Sunday, January 14, 2007

Video Surveillance

A few months ago, it was decided that they would put video surveillance cameras in my neighbourhood to protect visiting suburbanites during the holiday season. The business community wants to continue with this practice because they have the idea that this will make the area seem safer to outsiders. While I personally love nothing more than filthy consumerism, I think that taking the "no really, it's safe here!!!" approach keeps the memory of the 2005 Boxing Day murder fresh in everyone's mind. Torontoist weighs in on both sides of the video surveillance debate here.

I am against public video surveillance, but I never seem to agree with the publicly stated arguments against it. Here in Canada, those that oppose it tend to focus on the fact that a certain class of society will be targeted (i.e. the types of people that commit crimes. Which may involve racial, gender, age and socioeconomic "profiling"). While, there is probably a partial truth in that claim, regular people aren't likely to be swayed by an argument that says "these cameras will only target people who are statistically most likely to commit violent crime". Sadly they also rely on the fact that video surveillance isn't effective. This approach is wrong for two reasons: 1st as technology (particularly facial recognition) improves, video surveillance will become more effective (as most people actually don't want to walk around wearing hoodies and baseball caps, that level of protection is only useful to a certain subset of the population) and the argument becomes invalid; 2nd it assumes that were it effective it would be worth doing and causes people to look for better ways to monitor the public.

For example, while prohibitively expensive, the state could hire someone to follow us around at all times whenever we go out in public, keeping track of what we do. At first this would seem strange and intrusive, but eventually we would get used to it and continue to act as we did before we were tracked by human monitors. We are not required to interact with these people, and they can't follow us into our homes so what's the big deal? It keeps all of us safe, and is far more effective than video cameras. Unless I'm doing something wrong, why do I have reason to be worried? Private companies do it all the time, hiring plainclothes security guards who follow suspicious lookin' folk as they walk through stores.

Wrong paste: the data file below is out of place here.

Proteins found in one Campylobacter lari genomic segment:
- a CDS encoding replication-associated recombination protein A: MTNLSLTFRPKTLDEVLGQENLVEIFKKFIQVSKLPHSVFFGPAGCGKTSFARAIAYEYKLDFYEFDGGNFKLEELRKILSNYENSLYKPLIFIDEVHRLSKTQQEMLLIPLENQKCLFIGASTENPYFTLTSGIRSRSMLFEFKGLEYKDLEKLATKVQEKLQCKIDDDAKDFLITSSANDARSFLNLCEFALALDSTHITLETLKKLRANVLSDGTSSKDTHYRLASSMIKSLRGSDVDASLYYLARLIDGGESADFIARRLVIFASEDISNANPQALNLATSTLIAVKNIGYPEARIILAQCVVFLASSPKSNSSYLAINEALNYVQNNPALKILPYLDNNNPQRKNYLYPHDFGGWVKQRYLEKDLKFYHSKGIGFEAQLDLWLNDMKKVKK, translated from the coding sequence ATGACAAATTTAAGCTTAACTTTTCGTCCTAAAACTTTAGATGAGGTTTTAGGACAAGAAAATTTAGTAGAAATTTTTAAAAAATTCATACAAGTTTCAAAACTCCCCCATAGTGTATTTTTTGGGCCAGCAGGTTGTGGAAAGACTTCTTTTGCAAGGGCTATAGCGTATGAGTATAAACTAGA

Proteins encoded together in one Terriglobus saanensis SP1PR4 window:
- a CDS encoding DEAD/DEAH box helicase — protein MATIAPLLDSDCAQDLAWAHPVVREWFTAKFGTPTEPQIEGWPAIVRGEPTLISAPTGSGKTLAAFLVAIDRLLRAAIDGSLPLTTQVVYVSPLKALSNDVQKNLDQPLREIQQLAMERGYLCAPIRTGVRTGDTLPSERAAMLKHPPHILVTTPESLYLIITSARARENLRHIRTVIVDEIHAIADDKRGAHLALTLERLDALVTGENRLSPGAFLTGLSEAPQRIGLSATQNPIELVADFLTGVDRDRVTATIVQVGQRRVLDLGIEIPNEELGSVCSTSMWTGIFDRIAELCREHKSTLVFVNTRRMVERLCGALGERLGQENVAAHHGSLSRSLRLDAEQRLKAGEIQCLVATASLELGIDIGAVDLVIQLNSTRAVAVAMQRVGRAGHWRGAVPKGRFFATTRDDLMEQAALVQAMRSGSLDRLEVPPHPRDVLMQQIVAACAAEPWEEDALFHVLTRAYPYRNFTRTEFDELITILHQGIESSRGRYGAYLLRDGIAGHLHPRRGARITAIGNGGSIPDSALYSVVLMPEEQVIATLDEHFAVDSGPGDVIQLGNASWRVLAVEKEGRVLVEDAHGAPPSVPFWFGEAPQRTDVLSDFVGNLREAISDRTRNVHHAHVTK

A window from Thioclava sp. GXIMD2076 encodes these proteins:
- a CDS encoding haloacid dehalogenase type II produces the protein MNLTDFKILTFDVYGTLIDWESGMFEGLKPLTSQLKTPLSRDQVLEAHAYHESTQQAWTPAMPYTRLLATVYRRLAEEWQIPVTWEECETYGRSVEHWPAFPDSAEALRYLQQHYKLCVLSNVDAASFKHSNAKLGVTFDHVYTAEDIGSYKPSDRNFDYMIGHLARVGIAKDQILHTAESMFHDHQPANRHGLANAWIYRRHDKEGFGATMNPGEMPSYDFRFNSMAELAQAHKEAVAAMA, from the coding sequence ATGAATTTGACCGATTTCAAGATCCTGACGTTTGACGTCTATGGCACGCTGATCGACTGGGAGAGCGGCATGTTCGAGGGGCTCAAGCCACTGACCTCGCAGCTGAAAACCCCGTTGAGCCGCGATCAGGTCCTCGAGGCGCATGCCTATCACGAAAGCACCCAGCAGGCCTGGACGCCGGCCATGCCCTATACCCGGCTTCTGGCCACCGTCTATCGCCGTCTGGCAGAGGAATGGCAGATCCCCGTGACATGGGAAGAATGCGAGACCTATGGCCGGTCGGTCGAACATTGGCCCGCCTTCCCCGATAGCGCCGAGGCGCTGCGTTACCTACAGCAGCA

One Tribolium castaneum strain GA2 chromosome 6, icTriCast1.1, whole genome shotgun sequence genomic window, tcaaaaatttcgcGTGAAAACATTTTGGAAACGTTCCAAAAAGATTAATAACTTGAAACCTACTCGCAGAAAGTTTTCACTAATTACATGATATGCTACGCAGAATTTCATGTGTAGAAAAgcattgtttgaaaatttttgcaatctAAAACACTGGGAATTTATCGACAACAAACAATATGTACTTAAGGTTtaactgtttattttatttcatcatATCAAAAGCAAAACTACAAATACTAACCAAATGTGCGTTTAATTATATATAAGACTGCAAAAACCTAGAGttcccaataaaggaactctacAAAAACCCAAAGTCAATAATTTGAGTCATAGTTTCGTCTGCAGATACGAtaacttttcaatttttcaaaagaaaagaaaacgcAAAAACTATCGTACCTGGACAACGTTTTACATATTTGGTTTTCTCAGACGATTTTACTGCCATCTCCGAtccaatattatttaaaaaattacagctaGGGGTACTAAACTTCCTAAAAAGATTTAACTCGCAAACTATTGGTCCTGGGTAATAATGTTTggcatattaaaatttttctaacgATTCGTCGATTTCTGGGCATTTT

Now, most reasonable people would agree that human monitors are a decidedly bad idea. But why? If video cameras are allowed to record every move that we make when we are outside (and when people start making reference to how effective it has been in London, that is essentially what we are talking about), the state could have a person remotely watch everything we do in public at all times. Whether or not this is actually what would occur, they would have that ability. I suppose that you could argue that because the media of the lens and the screen intervene, it is not the same thing (what a good little McLuhanite you are, do go on....).

So yes, Walmart may choose to track every move I make while I am in their store, but this is very different than the state tracking me as I walk the streets to work. First of all, Walmart is private property and I don't actually have a right to be there. And, despite their everyday low prices, I don't actually need to go into a Walmart. As a Canadian, I am allowed to walk the streets at will. Since I have decided not to be a hermit, I am required to walk on public streets at least some of the time. Walmart allows me to enter their establishment with the understanding that I am likely there to buy things or at least browse what they have to offer. Should I have a reputation as a trouble causer, they would have every right to ask me to leave. Despite what the Naomi Kleins of the world think, the fact that we treat private establishments like public places does not actually make it so. Unless there is a warrant out for my arrest or I am breaking the law at that time, the fact that I am a known 'trouble causer' would not be a perfectly legitimate reason to ask me to leave Yonge St.

Furthermore, should I take something off the shelf at Walmart, they have every right to stop me from leaving their premises unless I pay for the item or put it back on the shelf. If I do not do so, they can call the police and have them look into the matter. Walmart cannot, however, get a description of me, investigate, take me from my home, put me on trial and lock me in a cage for a year until I learn my lesson. Because we give the state this right (and, like most people, I think that it is good that we do to maintain order in society), we have to limit the power that we give them in general.

When I hear that video cameras have helped to capture terrorists or people who raped and murdered small children, there is certainly part of me that feels that is temporarily swayed by the "surveillance = protection" argument. But the fact remains that installing video cameras on public streets means that we have given the police the power to monitor the movement of free people through society at all times. There are many ways that we could let the government intervene in our lives to make us safe, but that doesn't mean that we should (I'm looking at you New York City). Every time we give them more power, we deny ourselves rights. No, I don't have the right to go out in public unseen, but I should have the right to participate in public life without being under constant monitoring by the state.

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